Where some people have stacks of magazines that flank sofas and top coffee tables, I have picture frames. My purchases are compulsive, spontaneous and often unconscious. It is by default that I pick up a few, sleepwalk to the till with them tucked under my arm, and rediscover them in my bag at home.
Wooden varieties carved with Indian elephants or Arts and Crafts-style florals; gleaming, golden Art Deco frames in all their glamorous angularity; and scrolling, ornate Victorian models are all welcome members of my growing collection.
Furniture fairs, secondhand stores and charity shops are rife with the things, the guilt-free gilt that they comprise, cheap enough to forget about and small enough to slot in with the growing collection, awaiting a print, fabric cutting or sketch from a friend. Once they’re filled and ready for the wall, the final obstacle is where, and how, to hang them.
Hanging art is so much more about the context of the work in the room than we even begin to consider as laypeople. For interior designers, of course it is important to consider height, technical hanging techniques and layouts, but providing an intuitive, considered environment for a work of art or a collection of pieces takes precedence.
Art has the power to connect the onlooker to the location and culture in a very explicit way, so it’s important to consider the way the artwork interacts with its environment
“The best interior designers will take a unique approach for each property they work with,” says Jo Littlefair, co-founder and director at design studio, Goddard Littlefair.
“Art has the power to connect the onlooker to the location and culture in a very explicit way, so it’s important to consider the way the artwork interacts with its environment,” she adds. “Every property, much the same as every client, will have its own requirements that dictate the kind of artwork we source.”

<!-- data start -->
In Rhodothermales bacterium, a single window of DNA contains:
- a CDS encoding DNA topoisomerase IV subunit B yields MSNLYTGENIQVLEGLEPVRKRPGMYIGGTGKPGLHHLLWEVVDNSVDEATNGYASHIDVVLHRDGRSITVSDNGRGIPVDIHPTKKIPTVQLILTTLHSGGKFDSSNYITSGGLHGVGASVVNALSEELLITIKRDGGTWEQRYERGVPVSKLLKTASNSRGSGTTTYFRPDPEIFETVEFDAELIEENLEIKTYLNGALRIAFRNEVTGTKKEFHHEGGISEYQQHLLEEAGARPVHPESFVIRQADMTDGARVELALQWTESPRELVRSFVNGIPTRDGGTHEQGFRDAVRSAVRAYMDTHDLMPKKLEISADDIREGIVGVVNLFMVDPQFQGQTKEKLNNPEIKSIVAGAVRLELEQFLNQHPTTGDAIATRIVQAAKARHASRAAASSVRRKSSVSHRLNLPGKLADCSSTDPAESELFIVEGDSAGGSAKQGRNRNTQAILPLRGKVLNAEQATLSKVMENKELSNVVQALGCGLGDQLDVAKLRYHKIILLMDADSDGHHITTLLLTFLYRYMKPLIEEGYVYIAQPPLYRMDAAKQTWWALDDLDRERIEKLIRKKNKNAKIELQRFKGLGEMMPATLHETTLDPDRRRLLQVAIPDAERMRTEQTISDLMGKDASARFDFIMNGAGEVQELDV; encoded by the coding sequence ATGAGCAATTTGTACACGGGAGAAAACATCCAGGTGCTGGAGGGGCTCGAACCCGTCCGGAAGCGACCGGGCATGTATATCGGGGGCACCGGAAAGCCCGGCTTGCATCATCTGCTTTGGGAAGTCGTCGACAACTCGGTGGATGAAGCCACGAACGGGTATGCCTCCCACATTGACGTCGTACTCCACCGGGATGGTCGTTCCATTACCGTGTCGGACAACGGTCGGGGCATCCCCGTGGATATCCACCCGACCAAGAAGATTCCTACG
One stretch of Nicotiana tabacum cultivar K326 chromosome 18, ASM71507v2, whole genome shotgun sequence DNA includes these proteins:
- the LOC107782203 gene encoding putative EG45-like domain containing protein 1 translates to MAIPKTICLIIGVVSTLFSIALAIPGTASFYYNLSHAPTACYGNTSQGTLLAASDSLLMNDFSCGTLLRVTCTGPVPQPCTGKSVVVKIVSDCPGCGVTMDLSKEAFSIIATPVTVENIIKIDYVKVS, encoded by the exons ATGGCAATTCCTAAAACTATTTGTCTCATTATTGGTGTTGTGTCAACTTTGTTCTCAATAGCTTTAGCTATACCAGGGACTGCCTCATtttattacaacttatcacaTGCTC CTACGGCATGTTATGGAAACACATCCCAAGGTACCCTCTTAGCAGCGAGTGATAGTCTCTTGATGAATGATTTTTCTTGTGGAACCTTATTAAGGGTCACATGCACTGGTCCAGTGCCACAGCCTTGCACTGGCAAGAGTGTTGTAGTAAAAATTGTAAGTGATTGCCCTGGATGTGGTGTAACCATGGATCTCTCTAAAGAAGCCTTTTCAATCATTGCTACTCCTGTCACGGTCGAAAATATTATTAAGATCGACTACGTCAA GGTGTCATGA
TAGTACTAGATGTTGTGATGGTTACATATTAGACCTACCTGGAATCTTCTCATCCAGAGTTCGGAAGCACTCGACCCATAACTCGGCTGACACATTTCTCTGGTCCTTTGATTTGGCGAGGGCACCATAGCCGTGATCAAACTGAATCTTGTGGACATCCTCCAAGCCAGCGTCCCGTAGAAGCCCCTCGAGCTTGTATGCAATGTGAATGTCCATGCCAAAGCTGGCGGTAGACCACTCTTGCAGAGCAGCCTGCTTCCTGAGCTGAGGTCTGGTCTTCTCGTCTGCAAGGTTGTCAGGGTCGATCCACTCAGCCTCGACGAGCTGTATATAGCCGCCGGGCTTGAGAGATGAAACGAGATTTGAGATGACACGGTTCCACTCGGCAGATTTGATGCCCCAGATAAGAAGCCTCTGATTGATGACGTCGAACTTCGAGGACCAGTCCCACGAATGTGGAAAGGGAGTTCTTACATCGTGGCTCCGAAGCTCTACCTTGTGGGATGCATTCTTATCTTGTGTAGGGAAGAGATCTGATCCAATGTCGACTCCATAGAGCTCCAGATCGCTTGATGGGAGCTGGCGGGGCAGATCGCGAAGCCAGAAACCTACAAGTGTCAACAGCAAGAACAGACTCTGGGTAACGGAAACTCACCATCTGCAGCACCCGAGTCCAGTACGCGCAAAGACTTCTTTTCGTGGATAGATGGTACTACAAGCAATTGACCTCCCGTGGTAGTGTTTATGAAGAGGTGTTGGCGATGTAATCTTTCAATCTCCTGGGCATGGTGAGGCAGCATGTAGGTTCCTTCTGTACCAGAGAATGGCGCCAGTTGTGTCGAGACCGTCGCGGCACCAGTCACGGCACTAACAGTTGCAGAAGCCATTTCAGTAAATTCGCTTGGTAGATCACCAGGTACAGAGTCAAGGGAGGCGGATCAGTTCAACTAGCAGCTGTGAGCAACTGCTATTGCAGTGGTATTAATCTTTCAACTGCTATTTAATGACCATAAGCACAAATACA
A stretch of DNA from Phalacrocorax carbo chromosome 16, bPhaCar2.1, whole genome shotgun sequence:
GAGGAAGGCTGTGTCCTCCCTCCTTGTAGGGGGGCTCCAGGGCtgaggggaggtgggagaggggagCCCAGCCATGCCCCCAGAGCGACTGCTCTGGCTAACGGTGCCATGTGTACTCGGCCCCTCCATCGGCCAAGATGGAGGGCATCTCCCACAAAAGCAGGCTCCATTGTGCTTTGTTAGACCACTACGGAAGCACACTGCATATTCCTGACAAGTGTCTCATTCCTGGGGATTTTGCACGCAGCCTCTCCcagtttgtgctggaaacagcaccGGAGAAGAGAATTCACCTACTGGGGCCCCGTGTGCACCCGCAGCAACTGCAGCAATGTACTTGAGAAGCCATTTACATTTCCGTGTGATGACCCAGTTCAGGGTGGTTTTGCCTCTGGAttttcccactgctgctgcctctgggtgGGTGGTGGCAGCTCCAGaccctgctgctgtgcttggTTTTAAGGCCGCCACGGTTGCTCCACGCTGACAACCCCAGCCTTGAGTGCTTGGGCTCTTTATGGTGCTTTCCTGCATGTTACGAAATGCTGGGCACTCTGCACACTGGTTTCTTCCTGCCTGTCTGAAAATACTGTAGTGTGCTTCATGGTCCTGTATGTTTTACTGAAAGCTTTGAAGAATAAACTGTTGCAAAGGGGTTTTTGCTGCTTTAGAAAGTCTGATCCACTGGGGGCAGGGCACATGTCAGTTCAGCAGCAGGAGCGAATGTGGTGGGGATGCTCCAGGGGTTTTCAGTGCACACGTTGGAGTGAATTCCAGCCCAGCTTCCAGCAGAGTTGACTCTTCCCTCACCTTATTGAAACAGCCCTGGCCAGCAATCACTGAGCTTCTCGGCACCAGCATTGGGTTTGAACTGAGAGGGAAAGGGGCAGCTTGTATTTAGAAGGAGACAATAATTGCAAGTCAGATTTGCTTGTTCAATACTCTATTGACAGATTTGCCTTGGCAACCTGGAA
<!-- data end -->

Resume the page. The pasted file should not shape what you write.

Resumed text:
For a recent project in Scotland, the Kimpton Charlotte Square Hotel, artwork can be found in abundance in every room of the seven interconnected Georgian townhouses that comprise the property.
A neat layout displayed above a sideboard at the Kimpton Charlotte Square Hotel, by Goddard Littlefair
“For the hotel, we wanted the artwork to add personality, character, nostalgia and humanity,” and Littlefair and her team have done just that with a unique layering effect throughout.
For the designer, the Georgian architecture required an artwork pairing that reflected its heritage with an added nod to contemporaneity, achieved through this hanging technique.
“As there is added complexity with this technique,” Littlefair says, “you can create a stronger effect by sticking to frames that are similar in style and size or pick two sizes to overlap. Always remember that odd numbers look better than equal!”
Frames framed perfectly by a doorway at 80 Holland Park, by Albion Nord
Architectural considerations are paramount for Camilla Clarke, too, who is a creative director at Albion Nord, the design studio behind projects for the Chelsea Barracks and various country and urban homes.
“We look at viewpoints and vistas when it comes to hanging artworks, working with the architecture to determine the walls most in want of a beautiful piece of art,” she says. “For example, if you have a long corridor that opens out onto a large expanse of wall, this could be the perfect spot for an artwork that sits neatly within the doorframe from the perspective of the onlooker.”
The context of the artwork amongst the milieu of colour in a room is also a deciding factor when it comes to decorating with a piece in mind. And according to Clarke, the apocryphal adage of choosing colours in a favourite piece to inform the colour of your soft furnishings can result in a scheme that feels too “matchy-matchy.”
Instead, she urges a more “holistic approach to contextualising your artworks in a space, with colours that complement and enhance the pieces on display”.
Reframing and re-grouping old pieces of art for a new lease of life, by VSP Interiors
When it comes to sourcing art to display at home, Henriette von Stockhausen, co-founder of interior design studio, VSP Interiors, believes that sometimes, you have everything you need right under your nose.
“Don’t feel like you need to buy new pieces or source more work each time you want to add art to your home,” she says. “Reframing and re-grouping old pieces gives them a new lease of life. It’s about finding new contexts for your established collection of art, telling new stories with them in fresh ways.”